North Yorkshire County Council is proposing to merge all North Yorkshire councils into one mega-sized council covering 615,000 residents across a geography of more than 8000 square kilometers. York would remain a separate (and very much smaller) neighbour, isolated from the wider county. Both unitaries would then come together as a combined authority under an elected mayor. The combined authority would be the vehicle for a devolution deal.
Leaders of the seven district and borough councils in North Yorkshire are opposed to this “mega-sized” model as they do not believe it will offer the best deal for businesses and our economy either now, or in future years.
It would create a single massive bureaucracy (the largest unitary authority in England) remote from local businesses and the economy.
• It would diminish the level of representation and influence businesses could have on key decisions affecting their future. Under the County’s model, the number of elected members would reduce by more than two thirds making businesses’ access to representation more difficult (especially given our rural geography) whilst councillors would struggle to make their voice heard in one large pool of elected members.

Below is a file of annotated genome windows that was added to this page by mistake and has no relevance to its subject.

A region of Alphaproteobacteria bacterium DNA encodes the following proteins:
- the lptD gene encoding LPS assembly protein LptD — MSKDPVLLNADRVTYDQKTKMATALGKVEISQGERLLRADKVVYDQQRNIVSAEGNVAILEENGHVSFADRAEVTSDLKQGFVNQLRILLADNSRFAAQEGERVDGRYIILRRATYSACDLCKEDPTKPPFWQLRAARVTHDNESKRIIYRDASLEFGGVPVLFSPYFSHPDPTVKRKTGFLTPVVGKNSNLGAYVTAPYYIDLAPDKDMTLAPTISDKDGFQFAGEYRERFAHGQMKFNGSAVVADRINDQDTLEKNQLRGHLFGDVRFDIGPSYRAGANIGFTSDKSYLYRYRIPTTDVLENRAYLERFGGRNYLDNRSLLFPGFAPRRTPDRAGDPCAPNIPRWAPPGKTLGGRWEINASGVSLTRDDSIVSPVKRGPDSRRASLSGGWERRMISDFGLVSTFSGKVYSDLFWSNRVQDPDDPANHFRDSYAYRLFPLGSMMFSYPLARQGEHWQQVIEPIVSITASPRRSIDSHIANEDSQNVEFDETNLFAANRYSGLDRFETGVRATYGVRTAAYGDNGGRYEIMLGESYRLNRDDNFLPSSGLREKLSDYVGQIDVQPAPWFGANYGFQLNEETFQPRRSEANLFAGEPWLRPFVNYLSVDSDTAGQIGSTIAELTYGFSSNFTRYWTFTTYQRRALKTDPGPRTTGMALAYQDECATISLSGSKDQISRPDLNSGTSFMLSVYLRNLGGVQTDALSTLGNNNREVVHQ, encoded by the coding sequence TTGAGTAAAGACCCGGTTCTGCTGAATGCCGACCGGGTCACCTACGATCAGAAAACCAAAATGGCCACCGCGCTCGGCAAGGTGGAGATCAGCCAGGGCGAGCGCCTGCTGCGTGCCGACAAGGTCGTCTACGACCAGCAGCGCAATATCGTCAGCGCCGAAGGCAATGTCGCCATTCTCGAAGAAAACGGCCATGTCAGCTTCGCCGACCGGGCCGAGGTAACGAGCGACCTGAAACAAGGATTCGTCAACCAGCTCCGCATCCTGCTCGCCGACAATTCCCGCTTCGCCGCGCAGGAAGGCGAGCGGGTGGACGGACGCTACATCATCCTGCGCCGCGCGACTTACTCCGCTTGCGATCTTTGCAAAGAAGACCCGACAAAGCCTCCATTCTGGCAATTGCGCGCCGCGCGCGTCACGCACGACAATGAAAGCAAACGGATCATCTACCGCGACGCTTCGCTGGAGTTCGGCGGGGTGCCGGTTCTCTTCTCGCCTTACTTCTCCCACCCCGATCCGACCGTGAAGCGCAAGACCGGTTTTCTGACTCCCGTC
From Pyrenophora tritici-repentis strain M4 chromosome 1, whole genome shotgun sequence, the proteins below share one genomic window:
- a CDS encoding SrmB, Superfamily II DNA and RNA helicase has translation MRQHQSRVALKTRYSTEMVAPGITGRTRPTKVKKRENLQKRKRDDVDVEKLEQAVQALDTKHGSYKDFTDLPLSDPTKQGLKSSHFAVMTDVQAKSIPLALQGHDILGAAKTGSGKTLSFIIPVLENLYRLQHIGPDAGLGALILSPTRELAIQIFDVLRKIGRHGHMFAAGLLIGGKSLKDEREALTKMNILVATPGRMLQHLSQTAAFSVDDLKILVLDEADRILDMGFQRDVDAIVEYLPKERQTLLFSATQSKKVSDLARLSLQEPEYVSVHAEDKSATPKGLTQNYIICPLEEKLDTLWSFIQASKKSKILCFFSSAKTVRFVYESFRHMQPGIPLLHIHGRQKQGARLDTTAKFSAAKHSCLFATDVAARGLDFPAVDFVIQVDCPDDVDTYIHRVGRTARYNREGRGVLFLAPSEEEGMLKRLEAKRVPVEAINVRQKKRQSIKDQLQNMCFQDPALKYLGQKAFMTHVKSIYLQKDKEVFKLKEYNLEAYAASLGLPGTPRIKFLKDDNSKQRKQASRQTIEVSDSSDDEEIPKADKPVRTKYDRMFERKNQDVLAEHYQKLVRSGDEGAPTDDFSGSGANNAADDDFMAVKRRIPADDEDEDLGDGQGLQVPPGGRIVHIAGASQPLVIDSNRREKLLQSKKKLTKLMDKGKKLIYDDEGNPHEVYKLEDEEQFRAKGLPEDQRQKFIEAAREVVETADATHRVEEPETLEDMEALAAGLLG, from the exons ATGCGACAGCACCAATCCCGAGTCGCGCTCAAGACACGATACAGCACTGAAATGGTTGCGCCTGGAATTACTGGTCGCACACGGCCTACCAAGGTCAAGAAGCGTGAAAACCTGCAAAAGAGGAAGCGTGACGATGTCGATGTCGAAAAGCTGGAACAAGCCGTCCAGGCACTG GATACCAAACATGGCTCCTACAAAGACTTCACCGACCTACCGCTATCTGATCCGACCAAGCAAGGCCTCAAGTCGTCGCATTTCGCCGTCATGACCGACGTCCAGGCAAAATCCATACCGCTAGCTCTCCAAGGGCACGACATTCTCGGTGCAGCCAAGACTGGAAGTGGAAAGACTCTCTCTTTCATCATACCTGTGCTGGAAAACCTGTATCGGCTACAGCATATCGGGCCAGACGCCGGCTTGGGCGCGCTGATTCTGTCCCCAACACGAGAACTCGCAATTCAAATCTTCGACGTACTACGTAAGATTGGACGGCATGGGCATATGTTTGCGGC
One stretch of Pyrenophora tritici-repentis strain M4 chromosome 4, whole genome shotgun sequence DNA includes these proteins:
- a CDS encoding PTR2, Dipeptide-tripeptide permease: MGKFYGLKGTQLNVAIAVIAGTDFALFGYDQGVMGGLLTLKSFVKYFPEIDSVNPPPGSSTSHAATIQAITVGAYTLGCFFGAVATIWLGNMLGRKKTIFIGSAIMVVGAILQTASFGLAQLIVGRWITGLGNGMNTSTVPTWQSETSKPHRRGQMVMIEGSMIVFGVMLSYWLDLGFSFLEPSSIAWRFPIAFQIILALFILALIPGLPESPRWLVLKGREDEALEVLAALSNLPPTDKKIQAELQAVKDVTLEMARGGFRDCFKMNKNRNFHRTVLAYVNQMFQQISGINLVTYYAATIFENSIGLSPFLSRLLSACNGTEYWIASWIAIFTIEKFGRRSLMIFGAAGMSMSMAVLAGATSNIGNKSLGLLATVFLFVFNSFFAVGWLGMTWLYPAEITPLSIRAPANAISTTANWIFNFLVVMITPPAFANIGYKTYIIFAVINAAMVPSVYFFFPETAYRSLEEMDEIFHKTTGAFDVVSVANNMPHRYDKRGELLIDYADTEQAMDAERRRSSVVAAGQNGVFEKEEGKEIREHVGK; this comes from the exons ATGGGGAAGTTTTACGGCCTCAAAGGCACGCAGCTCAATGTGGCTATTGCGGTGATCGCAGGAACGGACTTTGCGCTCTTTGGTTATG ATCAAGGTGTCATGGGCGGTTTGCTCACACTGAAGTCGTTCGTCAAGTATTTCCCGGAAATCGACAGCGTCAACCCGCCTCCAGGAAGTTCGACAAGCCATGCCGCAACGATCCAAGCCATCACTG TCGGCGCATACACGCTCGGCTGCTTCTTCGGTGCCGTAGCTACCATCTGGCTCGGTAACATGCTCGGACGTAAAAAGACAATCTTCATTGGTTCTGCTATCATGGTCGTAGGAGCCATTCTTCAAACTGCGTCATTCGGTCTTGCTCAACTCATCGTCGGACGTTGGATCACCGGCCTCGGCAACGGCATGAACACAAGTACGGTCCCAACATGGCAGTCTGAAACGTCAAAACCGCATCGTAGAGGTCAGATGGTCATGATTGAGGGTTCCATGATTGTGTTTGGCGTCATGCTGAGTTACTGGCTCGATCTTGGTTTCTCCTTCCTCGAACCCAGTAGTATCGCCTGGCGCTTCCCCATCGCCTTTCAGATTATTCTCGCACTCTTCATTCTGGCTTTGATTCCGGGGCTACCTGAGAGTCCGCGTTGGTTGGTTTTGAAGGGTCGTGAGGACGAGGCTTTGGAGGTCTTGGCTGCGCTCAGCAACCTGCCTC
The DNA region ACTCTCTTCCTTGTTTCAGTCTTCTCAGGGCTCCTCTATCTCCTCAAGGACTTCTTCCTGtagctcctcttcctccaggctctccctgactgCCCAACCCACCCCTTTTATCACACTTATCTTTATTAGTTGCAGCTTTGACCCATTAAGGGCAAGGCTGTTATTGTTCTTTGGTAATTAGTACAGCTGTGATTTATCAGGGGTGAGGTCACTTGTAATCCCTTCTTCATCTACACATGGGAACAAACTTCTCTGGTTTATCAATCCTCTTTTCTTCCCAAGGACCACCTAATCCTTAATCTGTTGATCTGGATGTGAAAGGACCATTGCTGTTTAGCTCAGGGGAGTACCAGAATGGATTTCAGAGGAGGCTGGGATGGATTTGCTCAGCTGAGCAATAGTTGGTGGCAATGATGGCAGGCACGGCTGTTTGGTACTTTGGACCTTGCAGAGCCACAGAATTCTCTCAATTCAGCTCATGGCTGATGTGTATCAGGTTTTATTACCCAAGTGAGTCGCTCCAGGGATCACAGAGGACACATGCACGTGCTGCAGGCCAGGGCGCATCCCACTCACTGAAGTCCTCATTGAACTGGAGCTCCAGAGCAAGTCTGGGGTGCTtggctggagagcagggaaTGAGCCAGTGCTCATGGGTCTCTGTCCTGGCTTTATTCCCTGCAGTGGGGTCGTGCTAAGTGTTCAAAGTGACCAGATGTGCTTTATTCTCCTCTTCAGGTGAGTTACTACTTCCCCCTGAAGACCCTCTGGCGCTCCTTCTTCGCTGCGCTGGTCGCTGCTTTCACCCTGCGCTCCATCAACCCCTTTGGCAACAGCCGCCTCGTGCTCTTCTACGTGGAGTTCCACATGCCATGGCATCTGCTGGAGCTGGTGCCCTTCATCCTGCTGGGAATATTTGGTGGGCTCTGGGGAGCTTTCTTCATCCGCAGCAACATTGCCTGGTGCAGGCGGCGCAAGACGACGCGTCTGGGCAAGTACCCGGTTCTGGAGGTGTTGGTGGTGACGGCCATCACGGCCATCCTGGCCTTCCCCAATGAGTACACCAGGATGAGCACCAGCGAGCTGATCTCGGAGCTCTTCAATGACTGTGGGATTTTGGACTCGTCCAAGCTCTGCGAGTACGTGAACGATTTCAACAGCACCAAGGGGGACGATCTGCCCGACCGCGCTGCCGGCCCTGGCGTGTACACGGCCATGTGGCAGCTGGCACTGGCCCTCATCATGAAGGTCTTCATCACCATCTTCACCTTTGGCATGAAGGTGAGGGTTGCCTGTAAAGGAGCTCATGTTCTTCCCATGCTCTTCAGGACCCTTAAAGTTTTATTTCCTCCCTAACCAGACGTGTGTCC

• It would create a huge imbalance between North Yorkshire and York in the combined authority. Either North Yorkshire would overpower its much smaller neighbour (to York’s detriment) or some artificial level of equality would have to be imposed, giving York an undue level of power over the wider geography. Both would cause difficulties for a future mayor, and risk distracting the combined authority from the vital role of driving economic growth for our region.
Read more information in the Mark Goldstone, West and North Yorkshire Chamber, Head of Policy at the Chamber
Get Change Right Business is another document containing further information. You can help to decide how this happens. Find out more about what’s proposed and how to make it work best for your business.